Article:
Maas R, Leyendecker S (2010)

**Publication Type:** Conference contribution, other

**Publication year:** 2010

**Conference Proceedings Title:** Proceedings of the First Joint International Conference on Multibody System Dynamics

Trajectory planning of human motion is done unconsciously by the central nervous system (CNS). To get a better understanding about how the human CNS controls movements in a particular example, we investigate the trajectory of the index finger during grasping. In this regard, we describe the index finger, which consists of three phalanxes and three connecting joints, as an n-dimensional forced constrained multibody system. Varying forefinger movements are formulated as optimal control problems for constrained motion. At this stage, the actuation of the finger due to muscles is simply represented by bounded joint torques. However, the inclusion of muscle models is planned for the future. For the solution of the optimal control problem, DMOCC (Discrete Mechanics and Optimal Control for Constrained Systems, introduced in [8]) is used. DMOCC can be classified as a direct method, thus transforming the optimal control problem into a constrained optimisation problem. The algorithm yields a sequence of discrete configurations together with a sequence of actuating controls being optimal in the sense of minimising an objective function while the described (in-)equality constraints, and most importantly, the discrete equations of motion are fulfilled. Their structure preserving formulation distinguishes DMOCC from other direct transcription methods. It guarantees that certain characteristic properties of the real motion are inherited by the approximate trajectory. For example, the evolution of the systems momentum maps exactly represents externally applied controls and energy is not dissipated artificially. This is crucial, since numerical dissipation would lead to over- or underestimation of the joint torques. As in [4], the motion due to different objective functions like total control effort, torque change, kinetic energy and jerk in the fingertip is compared.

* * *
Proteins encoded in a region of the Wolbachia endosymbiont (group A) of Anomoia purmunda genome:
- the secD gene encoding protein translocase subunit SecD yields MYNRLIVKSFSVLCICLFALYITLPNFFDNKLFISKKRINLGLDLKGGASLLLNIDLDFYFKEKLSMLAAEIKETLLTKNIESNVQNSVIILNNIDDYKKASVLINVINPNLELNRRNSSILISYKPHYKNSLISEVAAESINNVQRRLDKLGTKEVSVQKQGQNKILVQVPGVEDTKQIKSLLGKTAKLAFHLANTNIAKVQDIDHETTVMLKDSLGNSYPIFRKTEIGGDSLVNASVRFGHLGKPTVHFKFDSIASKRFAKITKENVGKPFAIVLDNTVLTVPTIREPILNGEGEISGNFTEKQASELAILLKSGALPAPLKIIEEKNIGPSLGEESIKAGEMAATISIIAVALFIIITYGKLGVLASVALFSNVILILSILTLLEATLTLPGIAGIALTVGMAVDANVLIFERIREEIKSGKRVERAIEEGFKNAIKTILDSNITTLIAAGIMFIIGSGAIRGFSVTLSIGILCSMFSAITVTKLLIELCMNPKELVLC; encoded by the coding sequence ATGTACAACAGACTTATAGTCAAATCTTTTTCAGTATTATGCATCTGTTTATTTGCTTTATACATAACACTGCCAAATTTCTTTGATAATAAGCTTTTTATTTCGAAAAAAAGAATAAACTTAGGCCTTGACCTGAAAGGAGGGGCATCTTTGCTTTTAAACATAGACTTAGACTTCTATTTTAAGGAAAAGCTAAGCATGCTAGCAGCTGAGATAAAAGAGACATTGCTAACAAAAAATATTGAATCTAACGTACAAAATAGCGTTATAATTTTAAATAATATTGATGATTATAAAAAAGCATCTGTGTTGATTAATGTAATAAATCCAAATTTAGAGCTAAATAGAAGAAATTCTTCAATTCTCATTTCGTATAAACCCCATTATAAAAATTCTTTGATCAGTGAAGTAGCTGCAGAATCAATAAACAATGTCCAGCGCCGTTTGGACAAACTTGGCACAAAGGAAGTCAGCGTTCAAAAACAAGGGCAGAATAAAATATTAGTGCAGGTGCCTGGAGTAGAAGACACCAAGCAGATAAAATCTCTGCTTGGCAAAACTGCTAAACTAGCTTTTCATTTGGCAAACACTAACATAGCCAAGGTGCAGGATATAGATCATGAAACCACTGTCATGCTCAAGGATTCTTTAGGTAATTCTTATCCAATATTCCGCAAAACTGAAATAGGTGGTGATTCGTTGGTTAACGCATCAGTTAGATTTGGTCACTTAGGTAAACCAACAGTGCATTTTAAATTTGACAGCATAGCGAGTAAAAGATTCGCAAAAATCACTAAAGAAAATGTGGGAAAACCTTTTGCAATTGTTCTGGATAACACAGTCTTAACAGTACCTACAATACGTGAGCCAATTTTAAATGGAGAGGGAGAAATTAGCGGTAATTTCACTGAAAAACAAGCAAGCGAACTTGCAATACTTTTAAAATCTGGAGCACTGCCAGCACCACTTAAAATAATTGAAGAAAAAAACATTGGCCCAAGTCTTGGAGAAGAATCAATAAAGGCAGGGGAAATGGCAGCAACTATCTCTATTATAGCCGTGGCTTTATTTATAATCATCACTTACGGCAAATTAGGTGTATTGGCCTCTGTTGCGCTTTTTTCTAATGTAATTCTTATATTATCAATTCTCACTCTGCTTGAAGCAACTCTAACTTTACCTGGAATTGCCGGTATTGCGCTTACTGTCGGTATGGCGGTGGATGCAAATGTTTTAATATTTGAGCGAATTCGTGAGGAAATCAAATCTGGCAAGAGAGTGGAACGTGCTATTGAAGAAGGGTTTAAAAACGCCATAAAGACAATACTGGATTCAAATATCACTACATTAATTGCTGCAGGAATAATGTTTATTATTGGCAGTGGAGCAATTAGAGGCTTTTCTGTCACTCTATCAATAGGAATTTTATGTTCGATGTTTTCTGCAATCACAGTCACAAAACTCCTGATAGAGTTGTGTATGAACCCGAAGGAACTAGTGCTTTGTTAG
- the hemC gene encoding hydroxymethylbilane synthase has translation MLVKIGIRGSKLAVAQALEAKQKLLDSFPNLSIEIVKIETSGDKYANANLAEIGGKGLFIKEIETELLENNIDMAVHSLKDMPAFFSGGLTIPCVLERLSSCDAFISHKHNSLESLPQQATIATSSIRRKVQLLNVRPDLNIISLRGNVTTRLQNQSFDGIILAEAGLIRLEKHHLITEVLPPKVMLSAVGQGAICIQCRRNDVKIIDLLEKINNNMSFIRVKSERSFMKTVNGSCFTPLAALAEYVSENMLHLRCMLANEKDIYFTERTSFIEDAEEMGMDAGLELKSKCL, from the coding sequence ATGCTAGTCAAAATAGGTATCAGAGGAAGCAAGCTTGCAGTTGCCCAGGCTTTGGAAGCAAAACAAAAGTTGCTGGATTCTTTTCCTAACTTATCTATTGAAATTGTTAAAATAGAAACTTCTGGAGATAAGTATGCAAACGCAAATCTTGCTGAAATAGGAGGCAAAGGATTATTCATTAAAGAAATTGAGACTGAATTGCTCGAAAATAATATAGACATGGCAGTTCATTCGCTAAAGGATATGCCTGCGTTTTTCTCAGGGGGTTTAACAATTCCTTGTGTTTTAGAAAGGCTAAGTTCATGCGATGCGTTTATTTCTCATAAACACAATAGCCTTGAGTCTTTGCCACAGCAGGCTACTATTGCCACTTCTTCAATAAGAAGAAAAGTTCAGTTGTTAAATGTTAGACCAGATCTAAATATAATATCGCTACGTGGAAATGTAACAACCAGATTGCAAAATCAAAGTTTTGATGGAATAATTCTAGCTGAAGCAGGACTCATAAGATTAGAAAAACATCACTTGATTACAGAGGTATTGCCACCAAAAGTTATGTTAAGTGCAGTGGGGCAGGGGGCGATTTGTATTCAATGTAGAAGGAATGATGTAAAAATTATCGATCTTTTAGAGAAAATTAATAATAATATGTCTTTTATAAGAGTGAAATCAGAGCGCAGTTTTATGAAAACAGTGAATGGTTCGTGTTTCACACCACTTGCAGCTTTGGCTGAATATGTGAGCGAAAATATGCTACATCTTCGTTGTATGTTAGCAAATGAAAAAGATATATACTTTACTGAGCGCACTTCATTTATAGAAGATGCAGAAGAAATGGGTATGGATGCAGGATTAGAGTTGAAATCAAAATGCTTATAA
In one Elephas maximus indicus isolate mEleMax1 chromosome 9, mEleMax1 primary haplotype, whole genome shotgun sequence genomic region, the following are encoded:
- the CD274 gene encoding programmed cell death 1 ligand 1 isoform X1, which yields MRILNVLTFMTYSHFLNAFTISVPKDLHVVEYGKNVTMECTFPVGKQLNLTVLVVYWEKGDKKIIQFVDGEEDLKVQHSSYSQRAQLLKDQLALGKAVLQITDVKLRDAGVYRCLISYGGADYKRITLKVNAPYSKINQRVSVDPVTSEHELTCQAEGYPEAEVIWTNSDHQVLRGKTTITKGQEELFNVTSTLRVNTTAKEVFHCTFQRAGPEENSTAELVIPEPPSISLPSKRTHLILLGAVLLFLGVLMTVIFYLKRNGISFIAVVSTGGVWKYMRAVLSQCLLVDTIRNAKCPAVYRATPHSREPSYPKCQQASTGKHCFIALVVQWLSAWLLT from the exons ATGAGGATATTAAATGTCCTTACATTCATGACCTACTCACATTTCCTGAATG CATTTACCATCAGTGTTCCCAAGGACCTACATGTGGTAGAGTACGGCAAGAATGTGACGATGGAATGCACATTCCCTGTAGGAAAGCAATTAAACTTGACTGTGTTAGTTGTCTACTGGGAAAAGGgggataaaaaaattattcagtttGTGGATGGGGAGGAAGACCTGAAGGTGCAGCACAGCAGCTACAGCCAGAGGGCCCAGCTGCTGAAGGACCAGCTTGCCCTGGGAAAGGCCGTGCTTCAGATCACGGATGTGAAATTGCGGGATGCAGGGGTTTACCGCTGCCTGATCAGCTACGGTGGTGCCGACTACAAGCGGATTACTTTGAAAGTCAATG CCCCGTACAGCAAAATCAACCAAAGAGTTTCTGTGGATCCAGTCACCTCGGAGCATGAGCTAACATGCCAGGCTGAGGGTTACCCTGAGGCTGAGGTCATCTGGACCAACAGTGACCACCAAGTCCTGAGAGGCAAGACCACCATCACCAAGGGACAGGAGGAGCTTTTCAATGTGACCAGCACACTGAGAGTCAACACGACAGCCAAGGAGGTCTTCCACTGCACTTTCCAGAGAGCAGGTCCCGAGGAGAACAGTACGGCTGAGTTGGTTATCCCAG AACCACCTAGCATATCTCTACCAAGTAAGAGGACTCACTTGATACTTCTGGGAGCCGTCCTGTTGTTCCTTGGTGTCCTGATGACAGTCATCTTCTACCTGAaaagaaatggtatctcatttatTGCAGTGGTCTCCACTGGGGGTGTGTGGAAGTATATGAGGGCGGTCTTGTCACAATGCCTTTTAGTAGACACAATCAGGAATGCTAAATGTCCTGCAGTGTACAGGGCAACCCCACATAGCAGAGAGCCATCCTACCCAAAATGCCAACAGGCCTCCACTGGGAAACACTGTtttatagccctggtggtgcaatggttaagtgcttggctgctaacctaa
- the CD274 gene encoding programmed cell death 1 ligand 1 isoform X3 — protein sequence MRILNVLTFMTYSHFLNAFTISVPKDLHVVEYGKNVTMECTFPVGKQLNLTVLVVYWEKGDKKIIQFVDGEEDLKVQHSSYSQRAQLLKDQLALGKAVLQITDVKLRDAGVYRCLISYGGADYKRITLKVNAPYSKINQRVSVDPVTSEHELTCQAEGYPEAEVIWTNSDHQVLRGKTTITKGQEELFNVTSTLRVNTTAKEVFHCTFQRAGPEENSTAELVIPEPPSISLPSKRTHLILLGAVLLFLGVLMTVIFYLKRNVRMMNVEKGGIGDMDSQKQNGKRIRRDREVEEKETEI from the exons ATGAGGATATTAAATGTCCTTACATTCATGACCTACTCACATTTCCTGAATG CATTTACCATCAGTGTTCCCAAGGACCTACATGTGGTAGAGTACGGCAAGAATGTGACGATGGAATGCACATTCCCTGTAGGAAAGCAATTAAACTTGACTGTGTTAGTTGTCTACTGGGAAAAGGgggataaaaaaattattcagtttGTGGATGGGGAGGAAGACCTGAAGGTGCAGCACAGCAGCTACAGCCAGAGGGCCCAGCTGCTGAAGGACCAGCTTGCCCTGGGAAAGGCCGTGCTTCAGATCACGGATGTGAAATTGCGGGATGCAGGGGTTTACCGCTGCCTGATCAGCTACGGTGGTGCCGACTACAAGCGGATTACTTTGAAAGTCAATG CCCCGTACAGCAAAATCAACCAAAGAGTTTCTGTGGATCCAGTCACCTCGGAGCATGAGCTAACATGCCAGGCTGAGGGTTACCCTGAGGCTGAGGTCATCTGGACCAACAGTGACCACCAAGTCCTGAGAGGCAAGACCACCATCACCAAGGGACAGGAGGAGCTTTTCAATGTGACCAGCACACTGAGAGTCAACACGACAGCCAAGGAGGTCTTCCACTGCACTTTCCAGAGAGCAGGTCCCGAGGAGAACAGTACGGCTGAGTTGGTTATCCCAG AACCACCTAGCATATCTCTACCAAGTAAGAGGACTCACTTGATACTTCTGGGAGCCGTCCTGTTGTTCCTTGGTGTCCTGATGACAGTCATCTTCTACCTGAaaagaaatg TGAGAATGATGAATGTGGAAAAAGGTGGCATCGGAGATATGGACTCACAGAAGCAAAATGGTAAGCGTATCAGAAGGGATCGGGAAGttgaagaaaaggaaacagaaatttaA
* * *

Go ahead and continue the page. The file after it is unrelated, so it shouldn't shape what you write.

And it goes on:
**APA:**

Maas, R., & Leyendecker, S. (2010). Structure preserving optimal control simulation of index finger dynamics. In *Proceedings of the First Joint International Conference on Multibody System Dynamics*. Lappeenranta, FI.

**MLA:**

Maas, Ramona, and Sigrid Leyendecker. "Structure preserving optimal control simulation of index finger dynamics." *Proceedings of the First Joint International Conference on Multibody System Dynamics, Lappeenranta* 2010.

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